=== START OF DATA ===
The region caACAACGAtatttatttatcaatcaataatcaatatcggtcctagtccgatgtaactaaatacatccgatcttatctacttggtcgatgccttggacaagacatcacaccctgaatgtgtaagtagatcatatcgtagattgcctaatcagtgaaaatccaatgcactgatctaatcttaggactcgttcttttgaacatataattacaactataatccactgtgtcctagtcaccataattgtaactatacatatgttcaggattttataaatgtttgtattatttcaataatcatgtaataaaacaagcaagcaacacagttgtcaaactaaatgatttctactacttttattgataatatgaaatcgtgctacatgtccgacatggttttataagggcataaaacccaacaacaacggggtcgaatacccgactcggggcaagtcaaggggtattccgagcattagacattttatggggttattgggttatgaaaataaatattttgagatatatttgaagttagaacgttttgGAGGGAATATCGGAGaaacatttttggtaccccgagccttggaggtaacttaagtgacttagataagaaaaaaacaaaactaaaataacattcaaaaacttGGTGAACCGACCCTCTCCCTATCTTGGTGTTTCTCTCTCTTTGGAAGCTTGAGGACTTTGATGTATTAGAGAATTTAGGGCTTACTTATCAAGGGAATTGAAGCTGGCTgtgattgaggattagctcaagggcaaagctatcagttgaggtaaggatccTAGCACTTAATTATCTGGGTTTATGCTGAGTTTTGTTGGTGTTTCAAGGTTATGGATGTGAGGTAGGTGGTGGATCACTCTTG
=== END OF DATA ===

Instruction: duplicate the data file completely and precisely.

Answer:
The region caACAACGAtatttatttatcaatcaataatcaatatcggtcctagtccgatgtaactaaatacatccgatcttatctacttggtcgatgccttggacaagacatcacaccctgaatgtgtaagtagatcatatcgtagattgcctaatcagtgaaaatccaatgcactgatctaatcttaggactcgttcttttgaacatataattacaactataatccactgtgtcctagtcaccataattgtaactatacatatgttcaggattttataaatgtttgtattatttcaataatcatgtaataaaacaagcaagcaacacagttgtcaaactaaatgatttctactacttttattgataatatgaaatcgtgctacatgtccgacatggttttataagggcataaaacccaacaacaacggggtcgaatacccgactcggggcaagtcaaggggtattccgagcattagacattttatggggttattgggttatgaaaataaatattttgagatatatttgaagttagaacgttttgGAGGGAATATCGGAGaaacatttttggtaccccgagccttggaggtaacttaagtgacttagataagaaaaaaacaaaactaaaataacattcaaaaacttGGTGAACCGACCCTCTCCCTATCTTGGTGTTTCTCTCTCTTTGGAAGCTTGAGGACTTTGATGTATTAGAGAATTTAGGGCTTACTTATCAAGGGAATTGAAGCTGGCTgtgattgaggattagctcaagggcaaagctatcagttgaggtaaggatccTAGCACTTAATTATCTGGGTTTATGCTGAGTTTTGTTGGTGTTTCAAGGTTATGGATGTGAGGTAGGTGGTGGATCACTCTTG